Landon in The Literary Gazette 1822/Poet

For works with similar titles, see The Poet.

Literary Gazette, 27th April, 1822, Page 264


THE POET.

Oh say not that truth does not dwell with the lyre,
That the Minstrel will feign what he never has felt;
Oh say not his love is a fugitive fire,
Thrown o'er the snow mountains, will sparkle, not melt.

It is not the Alpine hills rich with the ray
Of sunset can image the soul of the bard;
The light of the evening around them may play,
But the frost-work beneath is, tho' bright, cold and hard.

’Tis the burning volcano, that ceaselessly glows,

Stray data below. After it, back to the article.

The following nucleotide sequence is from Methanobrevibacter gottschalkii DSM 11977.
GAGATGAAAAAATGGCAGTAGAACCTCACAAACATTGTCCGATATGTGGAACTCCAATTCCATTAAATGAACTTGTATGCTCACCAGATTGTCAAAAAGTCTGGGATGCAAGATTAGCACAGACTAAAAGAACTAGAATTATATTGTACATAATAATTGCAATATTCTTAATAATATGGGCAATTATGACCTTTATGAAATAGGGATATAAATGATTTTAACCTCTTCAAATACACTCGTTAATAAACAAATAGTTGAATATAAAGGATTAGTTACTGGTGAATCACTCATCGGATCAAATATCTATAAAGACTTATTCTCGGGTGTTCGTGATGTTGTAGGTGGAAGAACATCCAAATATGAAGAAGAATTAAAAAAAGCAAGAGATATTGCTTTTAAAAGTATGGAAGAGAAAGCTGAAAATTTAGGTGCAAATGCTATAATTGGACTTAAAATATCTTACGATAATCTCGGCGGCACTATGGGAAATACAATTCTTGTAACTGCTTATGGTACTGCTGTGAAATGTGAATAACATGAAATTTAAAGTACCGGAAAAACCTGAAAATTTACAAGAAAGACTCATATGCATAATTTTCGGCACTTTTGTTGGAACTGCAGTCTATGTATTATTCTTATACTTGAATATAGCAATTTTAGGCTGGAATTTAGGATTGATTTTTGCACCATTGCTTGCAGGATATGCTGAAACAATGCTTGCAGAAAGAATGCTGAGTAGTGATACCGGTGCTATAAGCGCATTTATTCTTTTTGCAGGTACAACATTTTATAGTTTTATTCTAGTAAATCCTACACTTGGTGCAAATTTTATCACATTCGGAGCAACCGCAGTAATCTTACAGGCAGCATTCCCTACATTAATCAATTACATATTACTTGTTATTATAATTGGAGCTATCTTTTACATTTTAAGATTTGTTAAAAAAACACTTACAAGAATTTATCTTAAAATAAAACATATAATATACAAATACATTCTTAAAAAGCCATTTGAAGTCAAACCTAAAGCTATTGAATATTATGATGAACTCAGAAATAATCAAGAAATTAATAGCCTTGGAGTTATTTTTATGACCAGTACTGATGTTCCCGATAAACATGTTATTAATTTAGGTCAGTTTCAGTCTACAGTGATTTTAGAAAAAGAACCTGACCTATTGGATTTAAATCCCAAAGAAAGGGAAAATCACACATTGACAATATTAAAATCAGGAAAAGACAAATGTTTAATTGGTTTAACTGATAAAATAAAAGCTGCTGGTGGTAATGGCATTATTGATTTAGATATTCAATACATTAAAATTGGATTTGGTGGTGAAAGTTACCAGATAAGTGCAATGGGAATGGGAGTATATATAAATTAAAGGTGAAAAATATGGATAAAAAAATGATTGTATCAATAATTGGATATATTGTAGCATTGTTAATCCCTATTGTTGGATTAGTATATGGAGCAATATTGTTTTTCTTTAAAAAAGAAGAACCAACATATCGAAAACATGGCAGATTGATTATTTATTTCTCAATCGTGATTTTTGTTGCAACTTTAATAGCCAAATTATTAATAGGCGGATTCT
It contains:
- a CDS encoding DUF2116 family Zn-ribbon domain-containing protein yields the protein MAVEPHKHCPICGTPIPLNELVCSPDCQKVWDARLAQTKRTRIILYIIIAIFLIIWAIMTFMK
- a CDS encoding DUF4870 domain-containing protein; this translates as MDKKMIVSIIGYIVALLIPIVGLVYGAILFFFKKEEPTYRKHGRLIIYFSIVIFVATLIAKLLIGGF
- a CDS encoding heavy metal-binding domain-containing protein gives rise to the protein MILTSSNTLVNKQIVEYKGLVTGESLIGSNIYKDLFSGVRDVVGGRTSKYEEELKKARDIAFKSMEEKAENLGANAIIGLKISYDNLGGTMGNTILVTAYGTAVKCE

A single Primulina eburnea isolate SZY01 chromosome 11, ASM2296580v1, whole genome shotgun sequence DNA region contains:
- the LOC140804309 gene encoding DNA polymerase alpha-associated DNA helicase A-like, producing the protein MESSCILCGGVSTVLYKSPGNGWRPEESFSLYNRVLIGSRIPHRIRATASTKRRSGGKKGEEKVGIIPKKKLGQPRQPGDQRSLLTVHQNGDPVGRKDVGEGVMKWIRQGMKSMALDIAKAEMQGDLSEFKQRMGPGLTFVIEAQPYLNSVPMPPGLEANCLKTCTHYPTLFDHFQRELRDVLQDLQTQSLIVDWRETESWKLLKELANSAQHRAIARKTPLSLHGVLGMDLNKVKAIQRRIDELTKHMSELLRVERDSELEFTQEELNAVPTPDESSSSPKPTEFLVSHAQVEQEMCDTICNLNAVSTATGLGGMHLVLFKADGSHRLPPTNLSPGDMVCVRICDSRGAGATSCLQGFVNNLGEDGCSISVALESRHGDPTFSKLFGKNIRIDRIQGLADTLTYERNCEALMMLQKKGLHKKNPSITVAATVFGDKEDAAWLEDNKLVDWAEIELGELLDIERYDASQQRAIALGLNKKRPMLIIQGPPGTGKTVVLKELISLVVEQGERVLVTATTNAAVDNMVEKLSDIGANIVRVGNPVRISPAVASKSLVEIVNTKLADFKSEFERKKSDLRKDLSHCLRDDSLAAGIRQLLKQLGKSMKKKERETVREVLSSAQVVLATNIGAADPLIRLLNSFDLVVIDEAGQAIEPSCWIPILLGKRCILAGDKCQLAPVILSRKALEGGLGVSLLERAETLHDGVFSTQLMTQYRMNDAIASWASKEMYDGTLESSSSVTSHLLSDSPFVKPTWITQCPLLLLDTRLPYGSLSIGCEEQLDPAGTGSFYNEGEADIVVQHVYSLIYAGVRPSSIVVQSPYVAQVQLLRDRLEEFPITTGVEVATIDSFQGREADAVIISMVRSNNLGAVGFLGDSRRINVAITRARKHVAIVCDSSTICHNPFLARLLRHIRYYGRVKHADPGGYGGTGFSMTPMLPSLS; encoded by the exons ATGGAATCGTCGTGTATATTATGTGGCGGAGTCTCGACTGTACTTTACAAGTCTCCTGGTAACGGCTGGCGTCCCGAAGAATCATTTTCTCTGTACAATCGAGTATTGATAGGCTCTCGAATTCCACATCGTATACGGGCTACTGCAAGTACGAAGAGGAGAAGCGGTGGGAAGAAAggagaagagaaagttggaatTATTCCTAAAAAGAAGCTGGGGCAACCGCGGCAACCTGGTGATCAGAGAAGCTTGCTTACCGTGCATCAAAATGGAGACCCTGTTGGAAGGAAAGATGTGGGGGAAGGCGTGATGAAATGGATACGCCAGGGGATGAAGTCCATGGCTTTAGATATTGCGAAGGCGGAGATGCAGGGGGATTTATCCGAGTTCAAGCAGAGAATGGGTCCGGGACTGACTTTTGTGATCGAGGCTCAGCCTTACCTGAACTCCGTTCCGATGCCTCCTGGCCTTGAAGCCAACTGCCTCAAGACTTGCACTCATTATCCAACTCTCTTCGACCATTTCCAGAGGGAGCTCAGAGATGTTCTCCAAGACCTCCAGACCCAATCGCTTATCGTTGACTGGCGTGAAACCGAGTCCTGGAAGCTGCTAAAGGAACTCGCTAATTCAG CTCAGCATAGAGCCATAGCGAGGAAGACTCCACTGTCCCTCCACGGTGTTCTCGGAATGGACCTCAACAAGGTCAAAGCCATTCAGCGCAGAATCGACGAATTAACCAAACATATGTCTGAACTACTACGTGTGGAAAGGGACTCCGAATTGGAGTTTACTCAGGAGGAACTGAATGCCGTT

Where the Minstrel [1]may find his own semblance pourtray'd;
The red fires that gleam on the summit are those
That first on his own inmost spirit have preyed.

Ah, deeply the Minstrel has felt all he sings,
Every passion he paints his own bosom has known;
No note of wild music is swept from the strings,
But first his own feelings have echoed the tone.

Then say not his love is a fugitive fire,
That the heart can be ice while the lip is of flame;
Oh say not that truth does not dwell with the lyre;
The pulse of the heart and the harp are the same.

L. E. L.

  1. Minstre in the original is taken as a misprint